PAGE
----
OVERSEAS makers of high-end mattresses have been expanding their presence in the United States. Hypnos, a family-owned company based in Princes Risborough, England (866749-7667 or www.hypnos.ltd.uk), set up offices in Franklin, Tenn., south of Nashville, about 18 months ago. In a factory in Gallatin, Tenn., northeast of Nashville, a team of workers makes the Royal Comfort line of mattress and box spring sets by hand. The line was sold initially through some upscale stores, but last October, Hypnos also began selling its products through the Mattress Warehouse chain in some Maryland and Virginia stores.
The VI-Spring Company of Plymouth, England (www.vispring.co.uk), which has furnished mattresses to luxury ocean liners since 1901, began selling its handmade beds in Scottsdale, Ariz., and Los Angeles in recent years. And two t-op Swedish brands, Dux (www.duxbed.com), of Trelleborg, and Hastens Beds (www.hastens.se), of Koping, are also more widely available.
Stefan Peters, the marketing director for Dux, a family-owned company with 35 Duxiana stores in the United States, says that American sales and the number of American stores have doubled in the last six years. He declined to provide specific sales numbers.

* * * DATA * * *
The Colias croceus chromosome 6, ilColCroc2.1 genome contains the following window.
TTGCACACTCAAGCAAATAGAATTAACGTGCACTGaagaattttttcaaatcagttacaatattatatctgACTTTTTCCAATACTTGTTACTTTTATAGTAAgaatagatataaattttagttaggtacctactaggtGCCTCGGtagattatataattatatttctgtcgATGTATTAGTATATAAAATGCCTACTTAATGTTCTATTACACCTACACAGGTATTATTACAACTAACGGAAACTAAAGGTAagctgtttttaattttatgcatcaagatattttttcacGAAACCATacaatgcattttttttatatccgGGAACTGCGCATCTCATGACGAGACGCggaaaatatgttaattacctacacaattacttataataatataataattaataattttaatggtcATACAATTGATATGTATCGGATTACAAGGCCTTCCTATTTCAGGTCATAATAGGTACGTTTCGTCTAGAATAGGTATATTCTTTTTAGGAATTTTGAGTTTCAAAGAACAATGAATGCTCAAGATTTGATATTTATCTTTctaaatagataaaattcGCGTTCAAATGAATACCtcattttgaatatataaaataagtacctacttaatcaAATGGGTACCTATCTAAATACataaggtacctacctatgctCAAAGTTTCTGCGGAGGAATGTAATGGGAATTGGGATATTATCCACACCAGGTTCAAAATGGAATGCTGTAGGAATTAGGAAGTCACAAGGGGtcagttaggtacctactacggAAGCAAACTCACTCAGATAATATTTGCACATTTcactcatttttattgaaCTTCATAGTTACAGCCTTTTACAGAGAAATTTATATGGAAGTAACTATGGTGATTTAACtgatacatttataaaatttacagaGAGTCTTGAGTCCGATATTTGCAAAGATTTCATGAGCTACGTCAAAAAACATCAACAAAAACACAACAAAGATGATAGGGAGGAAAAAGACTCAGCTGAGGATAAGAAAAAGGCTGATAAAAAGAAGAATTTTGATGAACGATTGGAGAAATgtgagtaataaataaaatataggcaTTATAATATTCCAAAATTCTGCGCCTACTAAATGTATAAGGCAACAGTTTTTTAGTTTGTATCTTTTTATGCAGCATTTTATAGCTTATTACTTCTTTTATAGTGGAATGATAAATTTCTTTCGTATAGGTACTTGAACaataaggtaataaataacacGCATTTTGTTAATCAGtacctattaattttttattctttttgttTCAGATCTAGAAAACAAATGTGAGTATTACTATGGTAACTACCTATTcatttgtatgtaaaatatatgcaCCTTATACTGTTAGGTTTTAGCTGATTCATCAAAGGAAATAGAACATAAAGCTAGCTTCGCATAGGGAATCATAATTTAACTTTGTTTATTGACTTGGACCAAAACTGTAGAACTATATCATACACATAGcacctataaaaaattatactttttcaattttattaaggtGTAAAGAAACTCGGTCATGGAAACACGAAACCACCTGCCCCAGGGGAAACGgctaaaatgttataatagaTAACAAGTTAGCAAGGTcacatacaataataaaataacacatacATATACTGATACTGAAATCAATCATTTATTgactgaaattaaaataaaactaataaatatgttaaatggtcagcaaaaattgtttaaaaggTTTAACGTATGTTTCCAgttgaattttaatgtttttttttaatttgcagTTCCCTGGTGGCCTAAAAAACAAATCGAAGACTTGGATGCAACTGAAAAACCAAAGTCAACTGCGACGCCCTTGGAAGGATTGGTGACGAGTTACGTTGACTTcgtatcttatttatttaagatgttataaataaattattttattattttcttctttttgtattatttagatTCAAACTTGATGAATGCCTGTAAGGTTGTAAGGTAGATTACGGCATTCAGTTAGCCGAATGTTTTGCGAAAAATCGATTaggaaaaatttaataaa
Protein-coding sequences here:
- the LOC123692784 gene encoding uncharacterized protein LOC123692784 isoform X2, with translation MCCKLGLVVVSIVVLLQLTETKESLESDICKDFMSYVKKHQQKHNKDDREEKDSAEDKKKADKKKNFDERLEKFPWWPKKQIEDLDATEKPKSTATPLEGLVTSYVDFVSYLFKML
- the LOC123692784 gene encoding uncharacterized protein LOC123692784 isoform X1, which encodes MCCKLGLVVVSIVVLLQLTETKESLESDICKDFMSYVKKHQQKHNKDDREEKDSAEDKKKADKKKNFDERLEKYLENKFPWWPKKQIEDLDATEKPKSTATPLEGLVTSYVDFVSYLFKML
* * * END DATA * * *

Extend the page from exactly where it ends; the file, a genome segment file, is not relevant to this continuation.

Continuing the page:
Luxury mattress makers in the United States also report an increase in demand.
Shifman Mattress, a Newark company that sells its products through Bloomingdale’s and high-end furniture outlets (www.shifmanmattresses.com), says sales have risen by an average of 19 percent a year for the last 16 years. The company is expanding production through an addition to its factory that is to be completed this summer. It takes about a dozen people 8 1/2 to 12 1/2 hours to make a queen-size mattress, the company says; each bed is stuffed with fine cotton processed by the company and is tufted by hand. Its top-of-the-line king-size model goes for about $12,000.
James P. Ross, a vice president for marketing at Stearns & Foster, the luxury brand of Sealy (www.sealy.com), which is based in Trinity, N.C., says Stearns & Foster now turns out more than 650,000 mattresses and box springs a year, up from 120,000 a decade ago. Stearns & Foster mattresses are priced from $1,000 to $5,000 for a queen-size version and up to $6,000 for a king-size set.
Mr. Ross said the company began to notice a change in consumer buying habits in 1996, when thicker, pillow-t-op mattresses started gaining popularity. ”The market began exploding as baby boomers hit their peak spending years,” he said. ”People are building huge houses with bigger bedrooms, and they are also installing wider staircases, which has made buying bigger mattresses more practical.”